McCain, Coons immigration bill sparks Trump backlash

A bill aimed at resetting immigration negotiations in the Senate is running into early backlash from President TrumpDonald John TrumpCNN analyst Kirsten Powers: Melania's jacket should read 'Let them eat cake' CNN's Cuomo confronts Lewandowski over 'womp womp' remark Sessions says FBI agent Peter Strzok no longer has his security clearance MORE.

The bill from Sens. John McCainJohn Sidney McCainDon’t disrespect McCain by torpedoing his clean National Defense Authorization Act Meghan McCain rips Trump's 'gross' line about her dad Trump's America fights back MORE (R-Ariz.) and Christopher CoonsChristopher (Chris) Andrew CoonsSenate moderates hunt for compromise on family separation bill All the times Horowitz contradicted Wray — but nobody seemed to notice Hillicon Valley: Trump hits China with massive tech tariffs | Facebook meets with GOP leaders over bias allegations | Judge sends Manafort to jail ahead of trial | AT&T completes Time Warner purchase MORE (D-Del.), introduced on Monday, pairs a path to citizenship for “dreamers” with border security measures — but does not include funding for a U.S.-Mexico border wall.

The two senators believe their bill could be a base for negotiators among a wider group of senators, but Trump took a shot at the measure before it was even formally introduced.

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The president said it was a non-starter to offer a fix for the Deferred Action for Childhood Arrivals (DACA) program, which protects many immigrants who entered the United States illegally as children, without funding for the wall.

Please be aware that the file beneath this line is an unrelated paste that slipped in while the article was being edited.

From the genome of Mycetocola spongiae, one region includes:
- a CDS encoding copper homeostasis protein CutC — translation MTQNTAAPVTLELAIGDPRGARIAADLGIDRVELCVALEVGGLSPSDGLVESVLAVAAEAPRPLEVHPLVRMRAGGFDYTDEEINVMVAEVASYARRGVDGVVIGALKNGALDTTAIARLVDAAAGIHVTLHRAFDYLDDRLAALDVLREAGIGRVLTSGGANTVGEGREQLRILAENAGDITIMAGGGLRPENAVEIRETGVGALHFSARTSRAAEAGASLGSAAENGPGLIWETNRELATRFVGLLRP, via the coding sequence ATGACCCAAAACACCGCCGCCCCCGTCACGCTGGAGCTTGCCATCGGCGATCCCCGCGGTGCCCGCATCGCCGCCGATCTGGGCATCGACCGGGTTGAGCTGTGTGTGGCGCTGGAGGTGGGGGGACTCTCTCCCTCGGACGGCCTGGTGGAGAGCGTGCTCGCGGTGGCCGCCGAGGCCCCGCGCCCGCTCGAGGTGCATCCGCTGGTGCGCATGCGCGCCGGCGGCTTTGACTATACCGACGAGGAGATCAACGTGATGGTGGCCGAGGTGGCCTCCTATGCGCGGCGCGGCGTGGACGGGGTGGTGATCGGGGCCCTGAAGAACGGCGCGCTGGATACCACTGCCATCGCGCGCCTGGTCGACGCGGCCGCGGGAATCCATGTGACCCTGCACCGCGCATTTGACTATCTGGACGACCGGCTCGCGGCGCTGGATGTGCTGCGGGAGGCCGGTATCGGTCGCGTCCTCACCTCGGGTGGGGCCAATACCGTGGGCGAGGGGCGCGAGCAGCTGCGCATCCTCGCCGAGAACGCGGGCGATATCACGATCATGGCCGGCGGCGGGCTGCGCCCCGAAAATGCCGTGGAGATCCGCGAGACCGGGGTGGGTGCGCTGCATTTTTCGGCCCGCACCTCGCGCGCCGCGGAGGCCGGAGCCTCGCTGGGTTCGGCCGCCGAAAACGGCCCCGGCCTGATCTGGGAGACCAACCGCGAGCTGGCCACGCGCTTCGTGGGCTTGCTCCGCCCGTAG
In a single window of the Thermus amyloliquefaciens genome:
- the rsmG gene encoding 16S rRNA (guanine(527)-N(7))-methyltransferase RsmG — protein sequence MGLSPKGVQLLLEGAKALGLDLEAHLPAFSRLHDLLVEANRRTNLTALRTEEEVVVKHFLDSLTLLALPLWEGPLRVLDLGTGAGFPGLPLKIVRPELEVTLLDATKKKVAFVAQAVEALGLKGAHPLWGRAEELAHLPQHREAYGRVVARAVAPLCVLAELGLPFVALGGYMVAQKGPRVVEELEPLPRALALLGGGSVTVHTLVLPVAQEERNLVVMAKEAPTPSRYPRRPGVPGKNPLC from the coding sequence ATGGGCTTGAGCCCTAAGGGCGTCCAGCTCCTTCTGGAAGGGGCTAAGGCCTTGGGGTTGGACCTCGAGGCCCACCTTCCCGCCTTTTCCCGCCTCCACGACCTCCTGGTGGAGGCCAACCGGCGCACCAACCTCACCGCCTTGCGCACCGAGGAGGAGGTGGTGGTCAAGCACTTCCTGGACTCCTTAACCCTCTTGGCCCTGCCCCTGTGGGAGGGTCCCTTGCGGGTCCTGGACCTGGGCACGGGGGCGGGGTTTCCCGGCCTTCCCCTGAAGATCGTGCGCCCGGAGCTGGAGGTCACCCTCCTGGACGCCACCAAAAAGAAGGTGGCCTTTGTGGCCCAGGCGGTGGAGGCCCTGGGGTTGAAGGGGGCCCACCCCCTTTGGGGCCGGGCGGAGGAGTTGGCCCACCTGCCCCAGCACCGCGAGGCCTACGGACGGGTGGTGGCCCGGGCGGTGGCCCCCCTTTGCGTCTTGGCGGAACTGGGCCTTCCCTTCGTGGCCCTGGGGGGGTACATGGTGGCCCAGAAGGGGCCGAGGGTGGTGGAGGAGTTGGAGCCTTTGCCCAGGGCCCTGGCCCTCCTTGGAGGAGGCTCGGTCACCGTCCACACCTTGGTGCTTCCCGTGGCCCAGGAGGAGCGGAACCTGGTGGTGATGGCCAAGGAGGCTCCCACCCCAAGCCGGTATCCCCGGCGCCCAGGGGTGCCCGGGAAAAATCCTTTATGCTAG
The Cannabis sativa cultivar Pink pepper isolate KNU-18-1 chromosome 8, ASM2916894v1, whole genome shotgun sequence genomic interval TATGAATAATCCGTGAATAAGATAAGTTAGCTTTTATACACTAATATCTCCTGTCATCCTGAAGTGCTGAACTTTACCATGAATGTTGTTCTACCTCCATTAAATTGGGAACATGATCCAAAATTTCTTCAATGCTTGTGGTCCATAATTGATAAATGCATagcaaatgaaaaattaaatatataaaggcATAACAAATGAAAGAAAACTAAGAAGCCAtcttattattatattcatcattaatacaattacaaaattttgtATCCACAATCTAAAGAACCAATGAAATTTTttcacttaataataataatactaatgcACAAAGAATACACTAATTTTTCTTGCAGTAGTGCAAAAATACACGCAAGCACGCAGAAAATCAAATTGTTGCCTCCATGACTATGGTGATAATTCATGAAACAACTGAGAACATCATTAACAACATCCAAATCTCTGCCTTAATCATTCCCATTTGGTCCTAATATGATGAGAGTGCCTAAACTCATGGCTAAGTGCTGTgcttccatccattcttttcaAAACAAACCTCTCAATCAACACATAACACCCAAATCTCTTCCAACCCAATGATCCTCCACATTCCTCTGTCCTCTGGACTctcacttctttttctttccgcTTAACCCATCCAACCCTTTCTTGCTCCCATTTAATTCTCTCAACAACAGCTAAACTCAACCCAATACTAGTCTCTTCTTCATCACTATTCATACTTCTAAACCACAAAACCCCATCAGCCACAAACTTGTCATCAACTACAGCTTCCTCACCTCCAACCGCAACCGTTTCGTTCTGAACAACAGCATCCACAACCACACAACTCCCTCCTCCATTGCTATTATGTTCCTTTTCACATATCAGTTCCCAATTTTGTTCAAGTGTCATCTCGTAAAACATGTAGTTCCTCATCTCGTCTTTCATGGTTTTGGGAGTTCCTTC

“Any deal on DACA that does not include STRONG border security and the desperately needed WALL is a total waste of time,” he wrote in a tweet. “March 5th is rapidly approaching and the Dems seem not to care about DACA. Make a deal!”

The Trump administration announced last year that it was ending DACA, which allows immigrants brought into the country illegally as children to work and go to school if they meet certain requirements. On March 5, roughly 700,000 DACA recipients will begin to face deportation without action by Congress.

Marc Short, the White House director of legislative affairs, said on Monday that the Coons-McCain proposal fell short. Asked if it should be the base for the Senate's legislation, he shook his head no saying "a lot" needed to be added to it. 

“Look at our framework,” he told reporters. “I think we’d advocate our framework to be the base bill.”

It would also require a strategy for the Department of Homeland Security for operational control and situational awareness of the border.

Coons said he is open to strengthening border security provisions in the legislation in order to win over more Republicans. McCain, who has been diagnosed with brain cancer, wasn’t on Monday’s conference call.

Trump has set up a four-part plan includes DACA, border security and changes to two legal immigration programs — reforms to family-based immigration, which conservatives call “chain migration," and the nixing of the State Department’s diversity visa lottery.